Steve can’t recall why he replaced Nice with the stage surname Harley in late 1972, but The Cockney Rebel was the title of an autobiographical poem he wrote at 15. His band were officially called Steve Harley & Cockney Rebel.
“I had to be the leader. I wouldn’t get in as the piano player although I write songs on the piano. I wouldn’t get in as the guitarist although I play guitar on stage. So I had to create everything and lead it – that’s what I was put on Earth to do. But I didn’t start off wanting to be a star.
“It happened fast at the beginning. It was almost overnight success with Cockney Rebel. We only played about five shows before we signed a three-album deal with EMI. That all went to my head a bit. But I did enjoy it immensely. The 70s was fantastic.”
The group had six hit singles between 1974 and 1976. They also had several successful albums and sold-out tours.
Getting to No 1 with Make Me Smile remains a thrill to this day for Steve.
“It’s a good feeling. It’s life-changing. No 2 is not just one place below, it’s 100 places below! The difference is huge.
“When we found out we’d gone to No 1, we were at the Sunset Marquee in Hollywood and we pushed each other in the pool!”
It was the height of the glam rock era.
“Marc Bolan was a friend,” says Steve of T Rex’s frontman who was killed in a car crash in 1977.
“We met at Cliff Richard’s birthday party in a restaurant on the King’s Road. We stayed good friends for 18 months before he died. I miss him to this day. He’d be 71 now. But of course he hasn’t aged.”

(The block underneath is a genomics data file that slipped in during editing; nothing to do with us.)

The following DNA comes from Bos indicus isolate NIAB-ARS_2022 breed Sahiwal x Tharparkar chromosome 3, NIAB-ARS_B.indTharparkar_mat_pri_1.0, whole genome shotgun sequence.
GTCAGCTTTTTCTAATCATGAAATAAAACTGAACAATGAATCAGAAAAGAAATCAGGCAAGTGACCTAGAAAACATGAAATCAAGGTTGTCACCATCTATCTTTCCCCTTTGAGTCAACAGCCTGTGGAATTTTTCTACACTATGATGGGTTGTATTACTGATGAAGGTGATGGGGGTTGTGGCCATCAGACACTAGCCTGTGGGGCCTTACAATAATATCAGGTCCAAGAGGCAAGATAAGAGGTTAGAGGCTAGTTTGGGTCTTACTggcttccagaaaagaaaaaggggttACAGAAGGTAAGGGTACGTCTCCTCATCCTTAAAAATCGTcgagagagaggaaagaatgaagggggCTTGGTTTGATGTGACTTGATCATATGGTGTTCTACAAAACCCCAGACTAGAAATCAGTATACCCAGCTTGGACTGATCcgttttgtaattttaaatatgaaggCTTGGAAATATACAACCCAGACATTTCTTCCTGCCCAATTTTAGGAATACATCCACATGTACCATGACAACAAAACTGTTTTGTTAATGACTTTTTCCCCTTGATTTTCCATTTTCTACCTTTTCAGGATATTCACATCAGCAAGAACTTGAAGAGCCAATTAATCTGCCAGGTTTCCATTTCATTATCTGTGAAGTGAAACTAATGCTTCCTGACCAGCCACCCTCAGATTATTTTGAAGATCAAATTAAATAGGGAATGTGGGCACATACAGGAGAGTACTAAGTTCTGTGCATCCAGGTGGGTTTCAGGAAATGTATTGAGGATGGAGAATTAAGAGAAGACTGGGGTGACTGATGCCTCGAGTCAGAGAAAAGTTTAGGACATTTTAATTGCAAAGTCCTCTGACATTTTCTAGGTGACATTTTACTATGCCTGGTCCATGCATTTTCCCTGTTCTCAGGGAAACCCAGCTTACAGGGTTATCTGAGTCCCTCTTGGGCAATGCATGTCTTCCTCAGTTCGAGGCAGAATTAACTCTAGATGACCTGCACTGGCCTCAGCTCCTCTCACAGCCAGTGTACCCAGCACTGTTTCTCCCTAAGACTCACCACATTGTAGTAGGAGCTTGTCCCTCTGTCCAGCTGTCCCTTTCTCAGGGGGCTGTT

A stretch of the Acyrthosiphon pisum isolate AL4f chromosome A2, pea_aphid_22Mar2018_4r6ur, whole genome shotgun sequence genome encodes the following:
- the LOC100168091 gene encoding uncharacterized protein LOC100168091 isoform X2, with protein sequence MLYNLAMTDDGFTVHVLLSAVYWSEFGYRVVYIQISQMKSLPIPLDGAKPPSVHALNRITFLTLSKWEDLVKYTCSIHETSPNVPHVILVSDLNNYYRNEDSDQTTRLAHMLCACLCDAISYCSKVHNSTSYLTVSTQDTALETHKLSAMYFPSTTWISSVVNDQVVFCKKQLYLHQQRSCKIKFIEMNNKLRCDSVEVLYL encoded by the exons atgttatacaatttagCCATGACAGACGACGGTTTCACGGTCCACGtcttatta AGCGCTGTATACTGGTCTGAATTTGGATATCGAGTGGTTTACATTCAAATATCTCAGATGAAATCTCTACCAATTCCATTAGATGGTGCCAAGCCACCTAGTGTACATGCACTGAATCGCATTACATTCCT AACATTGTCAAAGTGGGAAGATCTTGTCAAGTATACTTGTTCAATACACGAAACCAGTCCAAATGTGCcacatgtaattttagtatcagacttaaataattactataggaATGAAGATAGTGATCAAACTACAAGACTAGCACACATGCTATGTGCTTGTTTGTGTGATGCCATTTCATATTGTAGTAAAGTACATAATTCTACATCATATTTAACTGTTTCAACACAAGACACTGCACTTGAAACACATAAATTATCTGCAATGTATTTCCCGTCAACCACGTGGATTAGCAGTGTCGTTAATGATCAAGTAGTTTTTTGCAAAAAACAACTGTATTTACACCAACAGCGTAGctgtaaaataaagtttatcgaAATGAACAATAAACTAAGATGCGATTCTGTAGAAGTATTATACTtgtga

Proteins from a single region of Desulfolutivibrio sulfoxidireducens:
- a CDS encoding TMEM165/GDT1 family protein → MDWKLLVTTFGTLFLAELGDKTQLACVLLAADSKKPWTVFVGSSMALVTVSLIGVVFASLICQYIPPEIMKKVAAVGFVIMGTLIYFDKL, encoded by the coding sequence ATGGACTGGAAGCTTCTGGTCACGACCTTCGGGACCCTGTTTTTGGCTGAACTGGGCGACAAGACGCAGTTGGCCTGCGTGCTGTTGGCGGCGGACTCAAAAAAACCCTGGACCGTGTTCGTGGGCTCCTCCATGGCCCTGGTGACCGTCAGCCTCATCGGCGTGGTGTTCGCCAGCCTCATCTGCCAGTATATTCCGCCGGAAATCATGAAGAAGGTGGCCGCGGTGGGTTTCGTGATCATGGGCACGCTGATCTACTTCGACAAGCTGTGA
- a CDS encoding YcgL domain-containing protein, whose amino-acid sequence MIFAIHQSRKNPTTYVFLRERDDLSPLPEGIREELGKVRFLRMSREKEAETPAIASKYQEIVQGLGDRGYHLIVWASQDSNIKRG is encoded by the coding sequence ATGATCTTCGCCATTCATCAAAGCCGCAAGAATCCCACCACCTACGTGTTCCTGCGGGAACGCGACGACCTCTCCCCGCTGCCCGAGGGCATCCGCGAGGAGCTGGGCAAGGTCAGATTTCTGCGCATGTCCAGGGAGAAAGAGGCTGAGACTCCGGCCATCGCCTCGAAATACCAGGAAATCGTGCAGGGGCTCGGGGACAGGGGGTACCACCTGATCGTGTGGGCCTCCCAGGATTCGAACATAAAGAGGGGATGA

In 1977, it was announced that Steve was disbanding Cockney Rebel. He began working on his debut solo album and flew to Los Angeles in early 1978 to complete it. But solo success largely eluded him.
“I was the architect of my own undoing to a great extent,” he says now. “I went to live in California where I had brunch and champagne and didn’t write a damn song for nine months. After a year I came back.
“I took the 80s as a long sabbatical in which I had children.”
He married Dorothy, then a stewardess he met on a flight (“that British Caledonian uniform did things, you know!”), in 1981.
They have a son Kerr, now 37 and an account manager in publishing, and daughter Greta, 34 and an office manager for Shazam.
Steve is relieved they didn’t try to follow in his footsteps. “They were always made aware how fortunate Dad had been and that very few reach Dad’s position in the industry. The bulk of them will be sitting around waiting for the phone to ring.”